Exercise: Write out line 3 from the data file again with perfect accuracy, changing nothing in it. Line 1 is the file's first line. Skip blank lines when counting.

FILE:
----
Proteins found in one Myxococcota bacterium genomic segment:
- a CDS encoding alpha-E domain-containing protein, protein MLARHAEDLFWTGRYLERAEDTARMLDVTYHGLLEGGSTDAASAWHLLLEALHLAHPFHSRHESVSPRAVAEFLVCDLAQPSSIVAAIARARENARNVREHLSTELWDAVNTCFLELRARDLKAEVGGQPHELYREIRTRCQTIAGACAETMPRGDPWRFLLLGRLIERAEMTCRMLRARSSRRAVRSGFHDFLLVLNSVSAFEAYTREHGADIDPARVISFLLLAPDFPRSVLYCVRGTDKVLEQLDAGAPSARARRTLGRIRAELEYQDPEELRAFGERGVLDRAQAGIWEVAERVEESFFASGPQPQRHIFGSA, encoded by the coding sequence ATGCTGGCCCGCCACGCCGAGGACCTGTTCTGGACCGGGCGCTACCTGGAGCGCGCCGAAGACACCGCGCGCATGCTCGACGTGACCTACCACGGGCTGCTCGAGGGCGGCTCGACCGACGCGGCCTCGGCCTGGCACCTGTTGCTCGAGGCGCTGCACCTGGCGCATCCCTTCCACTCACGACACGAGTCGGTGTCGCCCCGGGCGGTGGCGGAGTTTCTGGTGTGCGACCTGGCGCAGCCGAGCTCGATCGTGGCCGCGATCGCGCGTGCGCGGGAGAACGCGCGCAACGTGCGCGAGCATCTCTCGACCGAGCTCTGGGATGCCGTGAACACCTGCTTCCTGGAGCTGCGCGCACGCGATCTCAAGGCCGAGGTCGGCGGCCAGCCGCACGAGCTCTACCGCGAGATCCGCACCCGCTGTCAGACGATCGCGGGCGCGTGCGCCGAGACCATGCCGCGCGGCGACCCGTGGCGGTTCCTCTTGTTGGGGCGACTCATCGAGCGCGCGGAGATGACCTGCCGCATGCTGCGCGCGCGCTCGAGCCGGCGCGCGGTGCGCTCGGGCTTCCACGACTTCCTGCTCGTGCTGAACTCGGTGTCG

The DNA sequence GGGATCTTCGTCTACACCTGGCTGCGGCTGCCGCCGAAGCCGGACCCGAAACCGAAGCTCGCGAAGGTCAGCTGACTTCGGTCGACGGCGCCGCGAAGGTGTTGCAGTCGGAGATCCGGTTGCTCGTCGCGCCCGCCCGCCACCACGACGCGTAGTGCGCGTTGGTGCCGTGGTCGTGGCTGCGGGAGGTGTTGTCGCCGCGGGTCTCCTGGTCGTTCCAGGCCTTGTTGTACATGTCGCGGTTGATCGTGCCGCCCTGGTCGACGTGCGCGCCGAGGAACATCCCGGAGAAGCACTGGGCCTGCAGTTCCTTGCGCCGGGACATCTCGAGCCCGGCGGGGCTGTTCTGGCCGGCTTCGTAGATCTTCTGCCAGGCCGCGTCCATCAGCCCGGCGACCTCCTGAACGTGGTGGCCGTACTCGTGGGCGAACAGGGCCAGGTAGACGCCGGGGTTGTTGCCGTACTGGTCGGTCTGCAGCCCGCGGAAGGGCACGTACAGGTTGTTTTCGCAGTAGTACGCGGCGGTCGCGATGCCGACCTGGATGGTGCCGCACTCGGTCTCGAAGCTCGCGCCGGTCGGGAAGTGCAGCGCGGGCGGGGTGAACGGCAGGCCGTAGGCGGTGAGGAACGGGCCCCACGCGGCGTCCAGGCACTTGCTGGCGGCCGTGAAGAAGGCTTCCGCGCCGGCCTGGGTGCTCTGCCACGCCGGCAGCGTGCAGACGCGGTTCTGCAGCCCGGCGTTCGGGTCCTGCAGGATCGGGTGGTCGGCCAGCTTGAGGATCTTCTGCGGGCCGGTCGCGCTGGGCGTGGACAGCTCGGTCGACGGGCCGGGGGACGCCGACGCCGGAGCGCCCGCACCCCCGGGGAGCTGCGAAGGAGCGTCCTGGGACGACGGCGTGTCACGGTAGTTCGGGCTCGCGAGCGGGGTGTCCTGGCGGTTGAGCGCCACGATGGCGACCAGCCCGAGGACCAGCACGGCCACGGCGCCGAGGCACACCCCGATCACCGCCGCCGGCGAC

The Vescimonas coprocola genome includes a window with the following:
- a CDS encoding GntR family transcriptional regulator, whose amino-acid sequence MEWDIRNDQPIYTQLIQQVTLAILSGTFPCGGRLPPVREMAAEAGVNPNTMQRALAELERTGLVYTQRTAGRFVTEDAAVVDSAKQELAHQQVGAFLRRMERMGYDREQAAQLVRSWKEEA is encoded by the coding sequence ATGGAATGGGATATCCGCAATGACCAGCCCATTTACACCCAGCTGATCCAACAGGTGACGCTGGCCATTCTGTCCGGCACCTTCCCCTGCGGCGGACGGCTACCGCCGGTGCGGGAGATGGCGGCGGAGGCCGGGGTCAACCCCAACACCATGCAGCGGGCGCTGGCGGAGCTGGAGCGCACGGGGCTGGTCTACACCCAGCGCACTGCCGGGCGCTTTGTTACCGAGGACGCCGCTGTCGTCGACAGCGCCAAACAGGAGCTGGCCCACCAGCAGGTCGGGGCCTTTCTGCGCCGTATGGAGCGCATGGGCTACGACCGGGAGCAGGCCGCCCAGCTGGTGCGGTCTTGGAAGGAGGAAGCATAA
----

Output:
The DNA sequence GGGATCTTCGTCTACACCTGGCTGCGGCTGCCGCCGAAGCCGGACCCGAAACCGAAGCTCGCGAAGGTCAGCTGACTTCGGTCGACGGCGCCGCGAAGGTGTTGCAGTCGGAGATCCGGTTGCTCGTCGCGCCCGCCCGCCACCACGACGCGTAGTGCGCGTTGGTGCCGTGGTCGTGGCTGCGGGAGGTGTTGTCGCCGCGGGTCTCCTGGTCGTTCCAGGCCTTGTTGTACATGTCGCGGTTGATCGTGCCGCCCTGGTCGACGTGCGCGCCGAGGAACATCCCGGAGAAGCACTGGGCCTGCAGTTCCTTGCGCCGGGACATCTCGAGCCCGGCGGGGCTGTTCTGGCCGGCTTCGTAGATCTTCTGCCAGGCCGCGTCCATCAGCCCGGCGACCTCCTGAACGTGGTGGCCGTACTCGTGGGCGAACAGGGCCAGGTAGACGCCGGGGTTGTTGCCGTACTGGTCGGTCTGCAGCCCGCGGAAGGGCACGTACAGGTTGTTTTCGCAGTAGTACGCGGCGGTCGCGATGCCGACCTGGATGGTGCCGCACTCGGTCTCGAAGCTCGCGCCGGTCGGGAAGTGCAGCGCGGGCGGGGTGAACGGCAGGCCGTAGGCGGTGAGGAACGGGCCCCACGCGGCGTCCAGGCACTTGCTGGCGGCCGTGAAGAAGGCTTCCGCGCCGGCCTGGGTGCTCTGCCACGCCGGCAGCGTGCAGACGCGGTTCTGCAGCCCGGCGTTCGGGTCCTGCAGGATCGGGTGGTCGGCCAGCTTGAGGATCTTCTGCGGGCCGGTCGCGCTGGGCGTGGACAGCTCGGTCGACGGGCCGGGGGACGCCGACGCCGGAGCGCCCGCACCCCCGGGGAGCTGCGAAGGAGCGTCCTGGGACGACGGCGTGTCACGGTAGTTCGGGCTCGCGAGCGGGGTGTCCTGGCGGTTGAGCGCCACGATGGCGACCAGCCCGAGGACCAGCACGGCCACGGCGCCGAGGCACACCCCGATCACCGCCGCCGGCGAC